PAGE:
The Centre for Atmospheric Science DMPS Systems

Schematic of the CAS DMPS system.
Schematic of the CAS DMPS system.

In order to obtain the measurement size range of 2.5-900nm, our DMPS systems are composed of two DMAs and CPCs operating in parallel. The two DMA’s having different geometries and hence different size ranges. Typically sizes in the range 2.5 – 35nm are measured using a short DMA, and sizes 20nm upwards measured using a long DMA. Both DMAs are of the Vienna design. The size distribution is built up by stepping the voltage applied to the central rod in logarithmically spaced discrete steps. A TSI model 3025 CPC in high flow mode (inlet flow of 1.5 lpm) is used on the outlet of the short DMA, and a TSI model 3010 CPC (inlet flow of 1.0 lpm) is used on the outlet of the long DMA. Both DMAs are operated with a sheath to aerosol flow ratio of 10:1. However with a 10lpm sheath flow and a maximum voltage of 12,000V on the central rod the largest size which can be selected with the long DMA is only about 450nm. To get to larger sizes, a lower sheath flow rate is used, typically between 5 and 7 lpm. In order to maintain the 10:1 ratio and provide the inlet flow required by the CPC, a small particle free bleed in flow is added between the outlet of the DMA and the inlet of the CPC.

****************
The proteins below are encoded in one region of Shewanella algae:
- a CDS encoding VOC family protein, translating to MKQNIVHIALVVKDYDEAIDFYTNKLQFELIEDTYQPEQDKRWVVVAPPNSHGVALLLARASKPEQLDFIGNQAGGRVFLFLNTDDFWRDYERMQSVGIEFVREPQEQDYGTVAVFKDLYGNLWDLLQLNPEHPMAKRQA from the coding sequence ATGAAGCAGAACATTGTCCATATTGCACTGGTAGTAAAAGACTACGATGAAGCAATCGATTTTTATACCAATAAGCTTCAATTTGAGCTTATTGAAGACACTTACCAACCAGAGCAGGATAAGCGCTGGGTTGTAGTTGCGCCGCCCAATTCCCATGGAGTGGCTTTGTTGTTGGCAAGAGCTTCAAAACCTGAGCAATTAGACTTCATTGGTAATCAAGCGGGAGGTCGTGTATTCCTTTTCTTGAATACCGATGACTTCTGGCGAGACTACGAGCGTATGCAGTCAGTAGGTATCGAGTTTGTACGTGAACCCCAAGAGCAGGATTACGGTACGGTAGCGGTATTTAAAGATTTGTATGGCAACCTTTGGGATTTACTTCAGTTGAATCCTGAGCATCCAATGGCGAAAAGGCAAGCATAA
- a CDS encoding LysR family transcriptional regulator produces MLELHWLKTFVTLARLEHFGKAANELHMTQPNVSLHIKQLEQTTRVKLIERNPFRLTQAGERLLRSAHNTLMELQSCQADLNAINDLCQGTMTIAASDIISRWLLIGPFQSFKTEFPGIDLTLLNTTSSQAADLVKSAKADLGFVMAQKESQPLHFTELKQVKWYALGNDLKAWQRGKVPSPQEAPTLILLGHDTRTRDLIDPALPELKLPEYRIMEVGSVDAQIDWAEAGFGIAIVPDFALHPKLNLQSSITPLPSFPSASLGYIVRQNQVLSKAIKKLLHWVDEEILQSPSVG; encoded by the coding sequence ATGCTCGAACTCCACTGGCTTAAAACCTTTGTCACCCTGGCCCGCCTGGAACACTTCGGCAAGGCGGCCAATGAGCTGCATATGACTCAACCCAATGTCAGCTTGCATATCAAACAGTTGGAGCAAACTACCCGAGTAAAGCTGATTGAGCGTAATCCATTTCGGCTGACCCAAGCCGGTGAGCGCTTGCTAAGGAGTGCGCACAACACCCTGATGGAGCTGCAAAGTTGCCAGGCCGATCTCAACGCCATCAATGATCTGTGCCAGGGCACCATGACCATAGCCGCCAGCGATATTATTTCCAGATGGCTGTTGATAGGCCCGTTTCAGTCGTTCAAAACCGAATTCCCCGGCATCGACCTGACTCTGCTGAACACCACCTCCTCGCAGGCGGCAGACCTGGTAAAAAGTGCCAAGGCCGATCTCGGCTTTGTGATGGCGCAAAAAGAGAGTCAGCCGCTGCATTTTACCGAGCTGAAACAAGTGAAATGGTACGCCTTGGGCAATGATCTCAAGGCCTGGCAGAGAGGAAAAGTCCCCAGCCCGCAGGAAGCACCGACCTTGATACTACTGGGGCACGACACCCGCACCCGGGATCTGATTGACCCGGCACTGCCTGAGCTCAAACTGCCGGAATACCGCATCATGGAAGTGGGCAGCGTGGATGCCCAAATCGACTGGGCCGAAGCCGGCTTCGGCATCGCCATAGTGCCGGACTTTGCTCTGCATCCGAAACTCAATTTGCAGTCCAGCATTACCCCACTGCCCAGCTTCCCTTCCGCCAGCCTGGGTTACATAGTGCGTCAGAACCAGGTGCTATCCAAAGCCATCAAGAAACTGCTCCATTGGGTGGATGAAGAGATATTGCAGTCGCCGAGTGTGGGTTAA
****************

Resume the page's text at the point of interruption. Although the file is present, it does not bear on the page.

In order to provide accurate size and number concentration data it is important that all flows through the DMAs are carefully monitored and controlled. Sheath flows are provided by a closed loop re-circulating system monitored using a calibrated laminar flow element flow meter. The signal from this flow meter is used by the PID controller to control the speed of the rotary blower and set the required flow. Aerosol flows are set by the CPC and in the case of the long DMA a combination of the CPC and bleed system. Aerosol flows are also monitored with laminar flow element meters.